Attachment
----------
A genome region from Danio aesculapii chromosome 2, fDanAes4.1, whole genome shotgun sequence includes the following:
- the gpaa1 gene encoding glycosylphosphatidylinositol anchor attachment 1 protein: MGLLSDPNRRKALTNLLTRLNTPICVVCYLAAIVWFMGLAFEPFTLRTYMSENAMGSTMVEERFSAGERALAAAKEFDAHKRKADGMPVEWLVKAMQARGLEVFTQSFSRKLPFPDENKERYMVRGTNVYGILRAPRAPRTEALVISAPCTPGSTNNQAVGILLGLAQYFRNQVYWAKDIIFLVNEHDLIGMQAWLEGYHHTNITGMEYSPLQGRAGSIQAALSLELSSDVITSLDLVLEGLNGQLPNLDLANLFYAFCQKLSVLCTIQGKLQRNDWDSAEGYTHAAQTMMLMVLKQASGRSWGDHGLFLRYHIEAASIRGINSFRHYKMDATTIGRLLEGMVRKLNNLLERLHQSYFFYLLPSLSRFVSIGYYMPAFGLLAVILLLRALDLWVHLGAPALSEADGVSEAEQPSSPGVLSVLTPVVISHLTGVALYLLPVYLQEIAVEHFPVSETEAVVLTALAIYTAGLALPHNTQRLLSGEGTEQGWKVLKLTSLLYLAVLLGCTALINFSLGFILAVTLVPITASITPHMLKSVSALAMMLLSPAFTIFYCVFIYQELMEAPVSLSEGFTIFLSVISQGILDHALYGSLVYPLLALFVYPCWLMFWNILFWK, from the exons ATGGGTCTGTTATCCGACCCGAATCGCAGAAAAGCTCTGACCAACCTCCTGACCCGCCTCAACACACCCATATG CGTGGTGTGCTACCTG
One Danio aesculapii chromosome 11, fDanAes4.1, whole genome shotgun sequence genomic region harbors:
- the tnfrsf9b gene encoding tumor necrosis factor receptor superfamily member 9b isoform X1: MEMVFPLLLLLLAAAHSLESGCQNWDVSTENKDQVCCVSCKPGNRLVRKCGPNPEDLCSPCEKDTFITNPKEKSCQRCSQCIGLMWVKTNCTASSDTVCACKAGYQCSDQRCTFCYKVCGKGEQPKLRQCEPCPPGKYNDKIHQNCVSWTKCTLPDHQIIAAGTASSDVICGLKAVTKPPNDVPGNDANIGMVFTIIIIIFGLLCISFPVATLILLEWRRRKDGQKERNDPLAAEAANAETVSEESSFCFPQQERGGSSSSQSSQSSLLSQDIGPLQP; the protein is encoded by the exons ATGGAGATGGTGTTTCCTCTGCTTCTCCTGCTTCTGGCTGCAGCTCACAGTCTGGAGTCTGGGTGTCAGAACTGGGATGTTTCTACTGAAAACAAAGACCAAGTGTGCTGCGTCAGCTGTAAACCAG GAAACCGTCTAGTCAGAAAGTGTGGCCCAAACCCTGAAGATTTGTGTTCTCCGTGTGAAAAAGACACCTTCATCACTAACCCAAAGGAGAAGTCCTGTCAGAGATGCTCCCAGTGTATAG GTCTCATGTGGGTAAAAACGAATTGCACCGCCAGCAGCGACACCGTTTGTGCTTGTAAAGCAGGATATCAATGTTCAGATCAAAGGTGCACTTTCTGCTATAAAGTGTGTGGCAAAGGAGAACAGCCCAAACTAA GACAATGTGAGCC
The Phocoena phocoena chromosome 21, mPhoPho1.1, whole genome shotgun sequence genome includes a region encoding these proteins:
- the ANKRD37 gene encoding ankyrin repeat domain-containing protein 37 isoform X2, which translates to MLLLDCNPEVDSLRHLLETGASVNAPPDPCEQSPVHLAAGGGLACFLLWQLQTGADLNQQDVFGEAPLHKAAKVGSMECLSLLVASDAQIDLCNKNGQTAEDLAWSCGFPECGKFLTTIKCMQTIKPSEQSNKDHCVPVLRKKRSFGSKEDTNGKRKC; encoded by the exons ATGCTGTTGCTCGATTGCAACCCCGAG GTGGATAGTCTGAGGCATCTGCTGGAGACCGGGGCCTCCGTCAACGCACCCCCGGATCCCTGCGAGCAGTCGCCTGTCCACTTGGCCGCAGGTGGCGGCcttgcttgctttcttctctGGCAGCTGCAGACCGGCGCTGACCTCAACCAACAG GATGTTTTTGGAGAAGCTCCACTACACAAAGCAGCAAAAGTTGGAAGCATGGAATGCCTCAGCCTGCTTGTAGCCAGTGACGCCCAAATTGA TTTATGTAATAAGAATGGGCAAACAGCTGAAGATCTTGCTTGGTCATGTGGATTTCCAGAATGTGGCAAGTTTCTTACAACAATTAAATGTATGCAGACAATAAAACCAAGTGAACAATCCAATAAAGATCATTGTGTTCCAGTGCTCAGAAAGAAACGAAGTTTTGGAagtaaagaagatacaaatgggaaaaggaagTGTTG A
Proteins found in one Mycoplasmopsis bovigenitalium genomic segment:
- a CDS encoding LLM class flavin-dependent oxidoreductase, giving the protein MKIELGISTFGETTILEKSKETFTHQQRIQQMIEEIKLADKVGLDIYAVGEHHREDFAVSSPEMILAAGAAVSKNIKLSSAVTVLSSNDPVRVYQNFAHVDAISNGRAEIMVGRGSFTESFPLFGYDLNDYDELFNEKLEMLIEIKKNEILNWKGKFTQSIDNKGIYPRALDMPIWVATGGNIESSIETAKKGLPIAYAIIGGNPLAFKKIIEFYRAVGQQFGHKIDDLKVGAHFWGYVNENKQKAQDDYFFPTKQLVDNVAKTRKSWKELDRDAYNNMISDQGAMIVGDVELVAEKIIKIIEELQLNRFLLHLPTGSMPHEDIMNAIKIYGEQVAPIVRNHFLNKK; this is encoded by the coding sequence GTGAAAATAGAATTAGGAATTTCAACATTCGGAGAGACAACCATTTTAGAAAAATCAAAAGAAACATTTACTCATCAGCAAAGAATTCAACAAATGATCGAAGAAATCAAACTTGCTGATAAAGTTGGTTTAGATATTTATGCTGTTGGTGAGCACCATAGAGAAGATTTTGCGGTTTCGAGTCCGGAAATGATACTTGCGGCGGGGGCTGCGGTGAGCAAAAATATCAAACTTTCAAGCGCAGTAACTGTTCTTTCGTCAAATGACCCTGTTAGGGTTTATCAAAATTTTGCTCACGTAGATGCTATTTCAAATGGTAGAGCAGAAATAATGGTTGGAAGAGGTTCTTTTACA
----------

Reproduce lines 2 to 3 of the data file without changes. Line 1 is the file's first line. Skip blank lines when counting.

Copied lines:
- the gpaa1 gene encoding glycosylphosphatidylinositol anchor attachment 1 protein: MGLLSDPNRRKALTNLLTRLNTPICVVCYLAAIVWFMGLAFEPFTLRTYMSENAMGSTMVEERFSAGERALAAAKEFDAHKRKADGMPVEWLVKAMQARGLEVFTQSFSRKLPFPDENKERYMVRGTNVYGILRAPRAPRTEALVISAPCTPGSTNNQAVGILLGLAQYFRNQVYWAKDIIFLVNEHDLIGMQAWLEGYHHTNITGMEYSPLQGRAGSIQAALSLELSSDVITSLDLVLEGLNGQLPNLDLANLFYAFCQKLSVLCTIQGKLQRNDWDSAEGYTHAAQTMMLMVLKQASGRSWGDHGLFLRYHIEAASIRGINSFRHYKMDATTIGRLLEGMVRKLNNLLERLHQSYFFYLLPSLSRFVSIGYYMPAFGLLAVILLLRALDLWVHLGAPALSEADGVSEAEQPSSPGVLSVLTPVVISHLTGVALYLLPVYLQEIAVEHFPVSETEAVVLTALAIYTAGLALPHNTQRLLSGEGTEQGWKVLKLTSLLYLAVLLGCTALINFSLGFILAVTLVPITASITPHMLKSVSALAMMLLSPAFTIFYCVFIYQELMEAPVSLSEGFTIFLSVISQGILDHALYGSLVYPLLALFVYPCWLMFWNILFWK, from the exons ATGGGTCTGTTATCCGACCCGAATCGCAGAAAAGCTCTGACCAACCTCCTGACCCGCCTCAACACACCCATATG CGTGGTGTGCTACCTG
One Danio aesculapii chromosome 11, fDanAes4.1, whole genome shotgun sequence genomic region harbors: